Early in November, nearly all of my clinical pastoral education cohort got together at the house in Berkeley where one of us lives. We brought food and ate and talked and, toward the end of the evening, sitting in the dark backyard around a fire, did a circle where each person got a chance to check in.
Another day, I got together with my CPE peer Nellie for lunch at Xolo in downtown Oakland followed by a trip to a store called Sagrada Sacred Arts, tea at Crepevine, and a visit to a bookstore. A couple of days later, I had lunch at Green Chile Kitchen with Mason, one of my two peers in my first unit of CPE in the summer of 2016. That was delightful.
My next day at work, I set out to have explicitly spiritual discussions. Early in each conversation, I said, “I want to know how I can support your spiritual well-being.” My first shift or two, I felt overwhelmed by the number of patients on my three units, but since these are all units where patients stay for a long time, and since Carolina and one of the CPE students also visit people in these units, and since a “spiritual” conversation takes a much shorter time than my normal kind of conversation, I’m now wondering if I’m going to run out of patients to see.
I’m finally starting to memorize some of the questions we use for taking a basic spiritual history, and I’ve gotten in the habit of checking the charts for an entire unit before picking out patients to see, in part to see if Carolina visited the person very recently. I also notice where the person lives: is he far from home? And marital status: is she married, single, widowed, divorced? This is just a snapshot, with much more to be learned, but someone who lives in San Francisco and is married is in a different situation from someone who is widowed and has come to the hospital from far away.
At County Hospital a couple days later, I continued to tinker with my approach. Mentioning the wish to support the patient’s spiritual well-being first thing seems to constrain the conversation a bit too much, so I started by asking how the patient was coping with his or her hospitalization, and then brought up spiritual well-being soon after that.
A couple of patients just ignored that question completely. One was screaming at the top of his lungs that someone had stolen his boots and that he wanted to leave the hospital immediately. After yelling for five minutes, he apologized quietly when the boots were discovered in the closet in his room. Another patient seemed taciturn and angry at first, upset because I wouldn’t go across the street to get him a soda; later he asked me for money. But then he started telling me all about his life and his relatives and was smiling when I left. A great thing about this work is that the gratification, or lack thereof, comes immediately.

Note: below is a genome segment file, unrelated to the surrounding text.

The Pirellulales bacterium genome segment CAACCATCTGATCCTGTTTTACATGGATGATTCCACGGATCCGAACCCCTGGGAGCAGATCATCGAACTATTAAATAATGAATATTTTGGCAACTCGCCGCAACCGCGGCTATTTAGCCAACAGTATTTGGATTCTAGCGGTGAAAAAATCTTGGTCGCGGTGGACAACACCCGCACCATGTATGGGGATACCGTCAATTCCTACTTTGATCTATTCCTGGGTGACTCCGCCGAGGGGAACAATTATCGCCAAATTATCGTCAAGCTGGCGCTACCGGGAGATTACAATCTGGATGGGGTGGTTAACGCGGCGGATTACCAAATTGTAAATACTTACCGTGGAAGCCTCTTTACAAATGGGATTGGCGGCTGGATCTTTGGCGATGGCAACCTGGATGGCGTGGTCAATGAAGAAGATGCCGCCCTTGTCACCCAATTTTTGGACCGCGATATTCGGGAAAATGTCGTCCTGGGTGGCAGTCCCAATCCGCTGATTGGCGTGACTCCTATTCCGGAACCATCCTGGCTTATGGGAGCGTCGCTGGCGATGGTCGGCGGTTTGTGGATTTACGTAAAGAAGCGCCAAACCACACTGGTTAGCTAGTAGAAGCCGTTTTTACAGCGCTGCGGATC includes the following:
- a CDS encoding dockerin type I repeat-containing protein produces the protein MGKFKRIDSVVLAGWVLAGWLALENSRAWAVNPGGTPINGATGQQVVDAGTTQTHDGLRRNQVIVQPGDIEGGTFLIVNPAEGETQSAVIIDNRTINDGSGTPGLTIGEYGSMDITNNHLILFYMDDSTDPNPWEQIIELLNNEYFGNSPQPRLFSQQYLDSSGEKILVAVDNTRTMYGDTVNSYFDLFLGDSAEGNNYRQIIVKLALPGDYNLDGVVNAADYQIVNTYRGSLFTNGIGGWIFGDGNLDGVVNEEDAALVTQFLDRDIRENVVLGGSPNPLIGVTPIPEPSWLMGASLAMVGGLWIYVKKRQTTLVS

At the hospital that day, I attended a session on dealing with difficult patients, part of a series that emphasizes the emotions of health care professionals. There were four presenters, including Clementine, who supervises us chaplains. Another was a trauma surgeon, who said his own inclination is never, ever to give up. However, he said he often has a frank talk with a patient where he claims he says, “I can do this, this and this, or I can withdraw support, and then you’re going to die.” I was wincing a bit at that. I learned in my first unit of CPE that we never “withdraw care” or “withdraw support.” We transition to a different type of care. And I hope he does not announce so baldly that the patient will die. Or am I wrong to hope that?
I pictured how I might conduct such a conversation: “I can do this, that and the other procedure. The recovery will be long and difficult, and I can’t guarantee how much function you’ll get back. This is for you to weigh out. These procedures will be hard on your body, there will be pain afterward, and the recovery period may be months. At that point, you may be able to do most of the things you enjoy, or you may not. However, it is your choice whether or not to have these treatments. It is perfectly reasonable to decide not to have them, in which case we would focus on making sure you are comfortable and free of pain. Your remaining life span would then be measured, probably, in weeks to months.”
While I was embedded with the palliative care team at the Truly Wonderful Medical Center, I noticed that they always referred to life expectancy in such terms: weeks to months, days to weeks, minutes to hours.
Yes, I think I don’t like the idea of anyone saying to someone, “Your other choice is that we can withdraw care, and then you’re going to die.” I hope he doesn’t literally say that.
Anyway, one reason I mention the presentation is that there was a second doctor there who said that it can be wrenching to care for patients in very difficult situations, including because there can be disagreements among care team members. However, he said, not caring is not a good alternative, because caring is what makes this work satisfying.